If a pinched nerve occurs in the upper back, it can cause pain to radiate into the chest. Upper back pinched nerves are less common than those that occur in the neck or lower back.
Pinched nerves can cause pain to radiate or travel into different areas of the body. When the pinch occurs in the neck, a person may notice pain in their arms. If it occurs in the lower back, the pain may travel down the leg.
A pinched nerve in the upper back can cause chest pain to occur, but a pinched nerve does not occur at this location as often as in other areas.
This article reviews how pinched nerves cause chest pain, its symptoms, causes, and more.
Pinched nerves can occur in different regions of the spine. What type a person has depends on the location.
Thoracic radiculopathy is the medical term for a pinched nerve that occurs in the upper back. It can cause chest and torso pain. However, it is an uncommon type of pinched nerve, so
More common types of pinched nerves include cervical radiculopathy and lumbar radiculopathy. However, neither of these types causes chest pain.
Cervical radiculopathy occurs in the neck and may cause loss of feeling, a tingling in arms and legs, and weakness. Lumbar radiculopathy occurs in the lower spine and
Thoracic radiculopathy can present differently in people according to the exact location of the pinched nerve. The most common symptoms include:
- a burning or radiating pain in the scapular, back, chest, or abdominal wall pain
- a “band-like” chest pain, often around a specific rib
- pain worsens with coughing or straining
The pain typically occurs on one side of the body.
If the pinched nerve is in other areas of the spine, such as the lower back or neck, a person likely will not experience chest pain. Instead, they may feel pain in their neck, lower back, and extremities.
Learn more about the symptoms of different types of pinched nerves in the spine.
There are various potential causes of chest pain ranging from physical issues to gastrointestinal and heart-related causes.
Some common causes of chest pain
- injury due to bruised or broken ribs, muscle strains, or pulls
- heart issues, such as angina or a heart attack
- digestive issues, such as gastroesophageal reflux disease (GERD)
- lung-related issues, such as pneumonia
- an aneurysm
Thoracic radiculopathy is uncommon, so not all healthcare professionals will immediately suspect it.
Experts indicate that if a doctor believes a pinched nerve is a potential source of chest pain, they will try conservative treatments for 4–6 weeks. After that, they can test with an MRI scan to confirm the diagnosis.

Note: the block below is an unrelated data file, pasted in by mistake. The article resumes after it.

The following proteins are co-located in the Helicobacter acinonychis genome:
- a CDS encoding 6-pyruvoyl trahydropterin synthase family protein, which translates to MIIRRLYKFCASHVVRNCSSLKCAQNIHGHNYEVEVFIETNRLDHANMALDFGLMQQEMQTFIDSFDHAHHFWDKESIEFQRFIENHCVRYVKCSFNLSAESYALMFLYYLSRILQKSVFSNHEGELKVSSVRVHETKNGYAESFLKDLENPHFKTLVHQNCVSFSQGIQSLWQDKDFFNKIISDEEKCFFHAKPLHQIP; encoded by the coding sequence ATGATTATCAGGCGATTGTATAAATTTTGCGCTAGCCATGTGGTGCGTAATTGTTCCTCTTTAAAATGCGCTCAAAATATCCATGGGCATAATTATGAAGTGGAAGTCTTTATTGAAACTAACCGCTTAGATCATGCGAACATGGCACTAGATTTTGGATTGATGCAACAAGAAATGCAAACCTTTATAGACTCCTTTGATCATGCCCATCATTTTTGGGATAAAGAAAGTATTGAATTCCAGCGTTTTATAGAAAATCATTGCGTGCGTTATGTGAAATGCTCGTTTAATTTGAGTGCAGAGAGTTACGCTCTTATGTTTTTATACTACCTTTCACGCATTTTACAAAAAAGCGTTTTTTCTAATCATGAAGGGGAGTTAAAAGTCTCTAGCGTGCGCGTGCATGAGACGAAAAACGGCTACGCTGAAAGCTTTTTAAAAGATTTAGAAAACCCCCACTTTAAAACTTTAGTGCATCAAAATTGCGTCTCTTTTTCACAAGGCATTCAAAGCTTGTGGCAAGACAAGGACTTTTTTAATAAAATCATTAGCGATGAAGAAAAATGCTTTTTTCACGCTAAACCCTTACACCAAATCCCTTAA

Otherwise, a physical examination and review of symptoms will not be enough to diagnose a pinched nerve as the cause of chest pain.
If a person consults a healthcare professional for chest pain, they will likely review recent activities and medical history, including medications, as well as examine the area. Further tests may check for other potential causes of the person’s chest pain.
If someone is experiencing chest pain that comes on suddenly without a clear cause, they should seek medical attention.
Treatment will depend on the exact underlying cause of the chest pain. If a healthcare professional finds that a pinched nerve is causing the chest pain, they may recommend one or more of the following treatments:
However, these treatments need long-term evidence of their effectiveness.
Experts recommend the use of the following therapies:
- transcutaneous electrical nerve stimulation
- nerve pain medications, such as gabapentin or pregabalin
- opioids, although people should use these with caution due to the potential for misuse and addiction
- surgical intervention to relieve the pinched nerve
Living with pinched nerves
A person living with pinched nerve pain may find that taking over-the-counter NSAIDs may help with the discomfort in their chest.
They may also find that hot or cold therapy, such as heating pads or hot or cold packs, may help.
People can speak with a healthcare professional if they experience symptoms of a pinched nerve, including chest pain. A doctor can assess a person’s symptoms, help diagnose any underlying condition, and provide treatment options. They can also rule out other conditions that may cause these symptoms, such as GERD or an aneurysm.
- feeling lightheaded, faint, or weak
- cold sweat
- pain or discomfort in the back, neck, jaw, or one or both arms
- shortness of breath
Pinched nerve pain can affect the chest if the affected nerve is in the upper part of the back. The pain may feel like a band around a specific rib. Other more common locations for a pinched nerve are the lower back and neck, which do not typically cause chest pain.
Doctors will often misdiagnose chest pain from a pinched nerve due to several more common causes of chest pain. Diagnosis often involves pain management and an MRI to check for the pinched nerve in the back.
Treatments can vary and include physical therapy, NSAIDs, steroid injections, electrical nerve stimulation, anticonvulsants, opioids, or surgical interventions. Which treatments a doctor recommends may vary according to a person’s pain level and other factors.